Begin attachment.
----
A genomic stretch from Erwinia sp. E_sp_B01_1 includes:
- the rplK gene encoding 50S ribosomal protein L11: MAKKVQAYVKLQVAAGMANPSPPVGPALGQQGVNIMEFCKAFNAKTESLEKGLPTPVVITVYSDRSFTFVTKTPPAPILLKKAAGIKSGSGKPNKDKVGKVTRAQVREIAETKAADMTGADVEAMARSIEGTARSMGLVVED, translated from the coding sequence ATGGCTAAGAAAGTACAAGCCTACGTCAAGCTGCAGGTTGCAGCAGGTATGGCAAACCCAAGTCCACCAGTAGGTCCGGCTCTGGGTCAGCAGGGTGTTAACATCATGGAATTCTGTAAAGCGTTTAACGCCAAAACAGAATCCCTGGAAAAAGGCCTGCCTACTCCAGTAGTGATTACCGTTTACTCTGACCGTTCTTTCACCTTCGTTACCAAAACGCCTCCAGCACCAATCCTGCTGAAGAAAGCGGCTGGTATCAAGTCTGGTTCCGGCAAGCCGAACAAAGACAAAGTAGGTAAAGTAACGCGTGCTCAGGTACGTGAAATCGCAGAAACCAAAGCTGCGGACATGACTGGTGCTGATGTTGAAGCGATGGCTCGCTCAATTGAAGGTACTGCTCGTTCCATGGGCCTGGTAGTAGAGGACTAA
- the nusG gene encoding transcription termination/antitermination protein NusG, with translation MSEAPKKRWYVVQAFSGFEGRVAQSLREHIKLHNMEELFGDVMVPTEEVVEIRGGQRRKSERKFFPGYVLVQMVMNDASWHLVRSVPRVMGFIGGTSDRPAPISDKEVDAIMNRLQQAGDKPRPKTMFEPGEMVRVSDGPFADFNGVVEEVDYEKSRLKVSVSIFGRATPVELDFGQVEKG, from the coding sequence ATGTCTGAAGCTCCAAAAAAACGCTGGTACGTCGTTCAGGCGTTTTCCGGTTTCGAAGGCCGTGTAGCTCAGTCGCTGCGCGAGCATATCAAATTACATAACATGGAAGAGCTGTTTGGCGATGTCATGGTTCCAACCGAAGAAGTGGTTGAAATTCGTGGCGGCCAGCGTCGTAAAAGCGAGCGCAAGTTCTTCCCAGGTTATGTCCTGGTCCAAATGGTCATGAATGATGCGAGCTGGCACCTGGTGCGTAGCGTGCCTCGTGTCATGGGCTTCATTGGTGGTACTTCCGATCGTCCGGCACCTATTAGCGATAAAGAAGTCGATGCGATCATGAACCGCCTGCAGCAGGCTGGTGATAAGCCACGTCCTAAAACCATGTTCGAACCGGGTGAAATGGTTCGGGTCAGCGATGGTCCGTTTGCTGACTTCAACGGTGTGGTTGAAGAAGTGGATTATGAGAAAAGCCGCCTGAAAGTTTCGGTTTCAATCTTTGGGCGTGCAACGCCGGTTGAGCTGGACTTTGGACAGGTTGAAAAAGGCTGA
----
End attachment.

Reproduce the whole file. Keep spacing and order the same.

A genomic stretch from Erwinia sp. E_sp_B01_1 includes:
- the rplK gene encoding 50S ribosomal protein L11: MAKKVQAYVKLQVAAGMANPSPPVGPALGQQGVNIMEFCKAFNAKTESLEKGLPTPVVITVYSDRSFTFVTKTPPAPILLKKAAGIKSGSGKPNKDKVGKVTRAQVREIAETKAADMTGADVEAMARSIEGTARSMGLVVED, translated from the coding sequence ATGGCTAAGAAAGTACAAGCCTACGTCAAGCTGCAGGTTGCAGCAGGTATGGCAAACCCAAGTCCACCAGTAGGTCCGGCTCTGGGTCAGCAGGGTGTTAACATCATGGAATTCTGTAAAGCGTTTAACGCCAAAACAGAATCCCTGGAAAAAGGCCTGCCTACTCCAGTAGTGATTACCGTTTACTCTGACCGTTCTTTCACCTTCGTTACCAAAACGCCTCCAGCACCAATCCTGCTGAAGAAAGCGGCTGGTATCAAGTCTGGTTCCGGCAAGCCGAACAAAGACAAAGTAGGTAAAGTAACGCGTGCTCAGGTACGTGAAATCGCAGAAACCAAAGCTGCGGACATGACTGGTGCTGATGTTGAAGCGATGGCTCGCTCAATTGAAGGTACTGCTCGTTCCATGGGCCTGGTAGTAGAGGACTAA
- the nusG gene encoding transcription termination/antitermination protein NusG, with translation MSEAPKKRWYVVQAFSGFEGRVAQSLREHIKLHNMEELFGDVMVPTEEVVEIRGGQRRKSERKFFPGYVLVQMVMNDASWHLVRSVPRVMGFIGGTSDRPAPISDKEVDAIMNRLQQAGDKPRPKTMFEPGEMVRVSDGPFADFNGVVEEVDYEKSRLKVSVSIFGRATPVELDFGQVEKG, from the coding sequence ATGTCTGAAGCTCCAAAAAAACGCTGGTACGTCGTTCAGGCGTTTTCCGGTTTCGAAGGCCGTGTAGCTCAGTCGCTGCGCGAGCATATCAAATTACATAACATGGAAGAGCTGTTTGGCGATGTCATGGTTCCAACCGAAGAAGTGGTTGAAATTCGTGGCGGCCAGCGTCGTAAAAGCGAGCGCAAGTTCTTCCCAGGTTATGTCCTGGTCCAAATGGTCATGAATGATGCGAGCTGGCACCTGGTGCGTAGCGTGCCTCGTGTCATGGGCTTCATTGGTGGTACTTCCGATCGTCCGGCACCTATTAGCGATAAAGAAGTCGATGCGATCATGAACCGCCTGCAGCAGGCTGGTGATAAGCCACGTCCTAAAACCATGTTCGAACCGGGTGAAATGGTTCGGGTCAGCGATGGTCCGTTTGCTGACTTCAACGGTGTGGTTGAAGAAGTGGATTATGAGAAAAGCCGCCTGAAAGTTTCGGTTTCAATCTTTGGGCGTGCAACGCCGGTTGAGCTGGACTTTGGACAGGTTGAAAAAGGCTGA